All posts by scott

Motion is lotion

Motion is lotion

Understanding the “Why” behind Movement & Exercise

How do our mindset and beliefs around exercise affect the decisions we make? This blog explores the nitty-gritty of the “why” movement and exercise are beneficial to you in order to help you make the change you are seeking.

As Physiotherapists, one part of our job is to provide evidence-based education to our patients about the importance of movement and exercise. Movement can be active (something you do) or passive (something that is done to you such as joint mobilisation or muscle/nerve/fascia release as common examples). Saanich Physiotherapy  and Sports Clinic prides itself in providing an engaging holistic approach to your health & wellbeing. Movement and exercise are but one part of that approach.

We are each of us unique. We come with complexities and intricacies that make us who we are. In order to delve deeper to understand the “why”, it is important to highlight that all injuries are not the same, even if they are the same injury. Equally so, all pain is not the same, despite the pain seeming to originate from a particular region. Confused? It’s ok, it’s a little bit complex, but I promise to break it down for you so it’s easy to digest. No-one likes pain and our brains are wired to take short cut’s. It’s part of being human. We all want a quick fix. We don’t have time for this pain or injury. It’s stressing us out. Sometimes a quick fix can work to provide some temporary relief, and that’s ok. However, there is usually more to the story and so I will tell you about what we’ve learnt from the many 1000’s of patients we have had the pleasure of helping by getting to know their stories around exercise and movement.

If you’ve tried quick fixes and you haven’t solved the issue your internal voice may speak up and tell you to “do exercises to fix the issue”. That seems logical. Then you probably google it.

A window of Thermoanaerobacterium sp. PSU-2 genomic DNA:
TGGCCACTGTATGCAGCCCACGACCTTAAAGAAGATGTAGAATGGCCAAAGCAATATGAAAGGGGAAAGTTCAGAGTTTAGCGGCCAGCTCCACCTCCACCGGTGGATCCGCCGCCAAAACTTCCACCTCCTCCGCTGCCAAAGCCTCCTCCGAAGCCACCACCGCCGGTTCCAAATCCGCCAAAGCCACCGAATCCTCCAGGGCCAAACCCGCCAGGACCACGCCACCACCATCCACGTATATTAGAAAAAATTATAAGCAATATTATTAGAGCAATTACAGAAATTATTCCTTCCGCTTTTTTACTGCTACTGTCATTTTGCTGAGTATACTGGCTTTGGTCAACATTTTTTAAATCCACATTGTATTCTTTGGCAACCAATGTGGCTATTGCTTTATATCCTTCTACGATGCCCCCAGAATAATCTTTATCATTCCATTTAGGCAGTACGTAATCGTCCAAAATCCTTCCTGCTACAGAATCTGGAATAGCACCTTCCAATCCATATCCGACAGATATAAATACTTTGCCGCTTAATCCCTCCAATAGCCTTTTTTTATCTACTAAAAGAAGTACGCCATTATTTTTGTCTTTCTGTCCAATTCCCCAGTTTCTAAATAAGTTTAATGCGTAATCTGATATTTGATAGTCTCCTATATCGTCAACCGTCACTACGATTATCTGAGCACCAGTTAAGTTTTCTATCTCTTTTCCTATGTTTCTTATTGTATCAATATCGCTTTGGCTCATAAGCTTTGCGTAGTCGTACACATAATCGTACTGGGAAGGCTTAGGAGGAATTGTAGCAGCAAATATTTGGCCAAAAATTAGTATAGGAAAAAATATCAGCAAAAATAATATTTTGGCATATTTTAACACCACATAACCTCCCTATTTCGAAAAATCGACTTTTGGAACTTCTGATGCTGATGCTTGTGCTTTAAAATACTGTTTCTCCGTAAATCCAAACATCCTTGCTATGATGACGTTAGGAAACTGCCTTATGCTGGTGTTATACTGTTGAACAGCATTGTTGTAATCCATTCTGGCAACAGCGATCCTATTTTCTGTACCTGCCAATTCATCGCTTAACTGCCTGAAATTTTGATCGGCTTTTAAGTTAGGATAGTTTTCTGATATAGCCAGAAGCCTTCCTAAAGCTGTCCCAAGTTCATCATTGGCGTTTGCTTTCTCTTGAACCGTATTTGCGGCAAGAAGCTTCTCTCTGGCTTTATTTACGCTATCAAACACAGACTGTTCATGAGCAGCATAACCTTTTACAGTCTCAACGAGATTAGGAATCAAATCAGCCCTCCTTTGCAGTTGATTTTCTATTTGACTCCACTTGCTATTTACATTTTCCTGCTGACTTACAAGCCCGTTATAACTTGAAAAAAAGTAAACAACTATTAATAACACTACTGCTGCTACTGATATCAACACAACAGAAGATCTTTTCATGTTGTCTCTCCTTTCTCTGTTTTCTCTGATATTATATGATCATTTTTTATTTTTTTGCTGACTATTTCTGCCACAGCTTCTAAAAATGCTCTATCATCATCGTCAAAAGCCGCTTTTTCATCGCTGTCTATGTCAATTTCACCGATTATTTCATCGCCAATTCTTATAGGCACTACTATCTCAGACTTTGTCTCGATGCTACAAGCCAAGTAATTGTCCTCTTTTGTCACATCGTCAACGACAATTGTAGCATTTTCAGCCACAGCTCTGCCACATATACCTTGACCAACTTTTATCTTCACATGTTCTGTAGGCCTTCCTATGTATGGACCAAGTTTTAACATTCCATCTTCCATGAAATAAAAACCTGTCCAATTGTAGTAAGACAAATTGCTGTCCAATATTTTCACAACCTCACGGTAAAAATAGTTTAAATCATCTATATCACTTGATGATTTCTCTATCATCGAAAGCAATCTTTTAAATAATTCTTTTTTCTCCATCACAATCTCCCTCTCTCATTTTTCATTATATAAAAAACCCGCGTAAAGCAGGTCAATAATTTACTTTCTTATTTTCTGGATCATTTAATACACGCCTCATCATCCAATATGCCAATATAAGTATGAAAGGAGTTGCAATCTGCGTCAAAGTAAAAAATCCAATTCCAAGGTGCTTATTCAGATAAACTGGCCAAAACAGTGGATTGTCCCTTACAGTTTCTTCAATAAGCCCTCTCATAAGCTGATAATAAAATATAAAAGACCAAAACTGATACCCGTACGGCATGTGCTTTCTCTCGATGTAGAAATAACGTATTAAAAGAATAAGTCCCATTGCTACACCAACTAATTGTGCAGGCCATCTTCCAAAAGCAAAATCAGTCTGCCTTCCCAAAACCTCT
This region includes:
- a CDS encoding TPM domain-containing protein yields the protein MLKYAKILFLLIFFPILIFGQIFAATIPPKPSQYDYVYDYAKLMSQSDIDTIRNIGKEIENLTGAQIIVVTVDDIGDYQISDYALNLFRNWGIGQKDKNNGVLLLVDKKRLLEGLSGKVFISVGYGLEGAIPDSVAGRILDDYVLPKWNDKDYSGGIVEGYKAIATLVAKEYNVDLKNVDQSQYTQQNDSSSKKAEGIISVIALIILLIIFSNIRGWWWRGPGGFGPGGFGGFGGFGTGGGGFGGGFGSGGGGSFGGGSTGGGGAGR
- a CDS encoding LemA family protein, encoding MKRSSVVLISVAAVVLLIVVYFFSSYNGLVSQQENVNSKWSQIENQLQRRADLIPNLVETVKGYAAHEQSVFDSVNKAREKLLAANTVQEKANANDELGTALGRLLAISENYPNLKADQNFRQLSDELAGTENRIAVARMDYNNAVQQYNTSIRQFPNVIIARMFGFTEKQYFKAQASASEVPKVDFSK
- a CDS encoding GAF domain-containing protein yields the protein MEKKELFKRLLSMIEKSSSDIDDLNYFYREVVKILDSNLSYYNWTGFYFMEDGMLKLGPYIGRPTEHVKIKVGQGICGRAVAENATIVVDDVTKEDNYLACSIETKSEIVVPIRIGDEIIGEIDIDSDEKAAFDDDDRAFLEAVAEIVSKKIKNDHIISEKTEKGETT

Movement and exercise to fix an issue

If logic has taken you on a bypass route straight to a Dr Google search or an Instagram video providing a generic or formulaic approach to exercise as a “fix”, the bypass route will not provide all the answers you need and may even steer you in the wrong direction. There is nothing wrong with information however, which information is critical. Which exercises? When to do them? How many to do? How often to do? When to increase? When to decrease? When to change? What if I get worse? Do I persist? Do I modify? How should I modify? These and many more questions will not be answered by trying to skip the longer scenic route with your physiotherapist as your co-driver and guide to improving your skill. Heading straight to the bypass route either solo or with only partial information that applies to you specifically will often lead to an aggravation of your pain and a delay in the healing process.

Please don’t stop reading here as there is so much more to share with you. Your Physiotherapists job is to know people and people are like complex ecosystems. Bodies – brains, hormones, muscles, bones, tendons, ligaments, nerves, fascia, neural networks, chemicals transmitting signals everywhere, emotions, expectations, histories, unconscious and conscious biases and everything that makes you tick, it’s all interacting with your environment, with other people, constantly re-evaluating. How amazing is that? People are awesome. You are awesome and that is why you need a multifaceted and complex problem-solving approach to your treatment. That is what we do. There are no exceptions. None of us can say we are exempt, we don’t get to opt-out, as we are all made up of the same pieces, it’s just that our jigsaw puzzle, once completed, like our neural networks and their interconnectedness, looks different to anyone else’s. And that is the beauty of people and everything each of us brings with us.

Mindset and Beliefs

Before we look at the “why” exercise is important, it is imperative to understand the mindset and beliefs we each carry within us in relation to movement and exercise. Simply hearing the word “exercise” can invoke a range of varying emotions and responses in each of us. These responses are based on our subconscious and conscious biases, our way of thinking, our past and recent experiences.

We all know exercise is supposed to be good for us – but “knowing” is simply often not enough to make the leap to effect a change in our behaviour, specifically around learning and developing new patterns of behaviour. In order to learn and lay down new habits, we must “do”, we need to act and we must “repeat”. Another vital link to laying down new patterns of behaviour is attributing a positive meaning to our new “doing”, in this case, exercise. Here we explore a range of common responses to exercise prescription or even the thought of doing exercises and the likely mindset linked to each.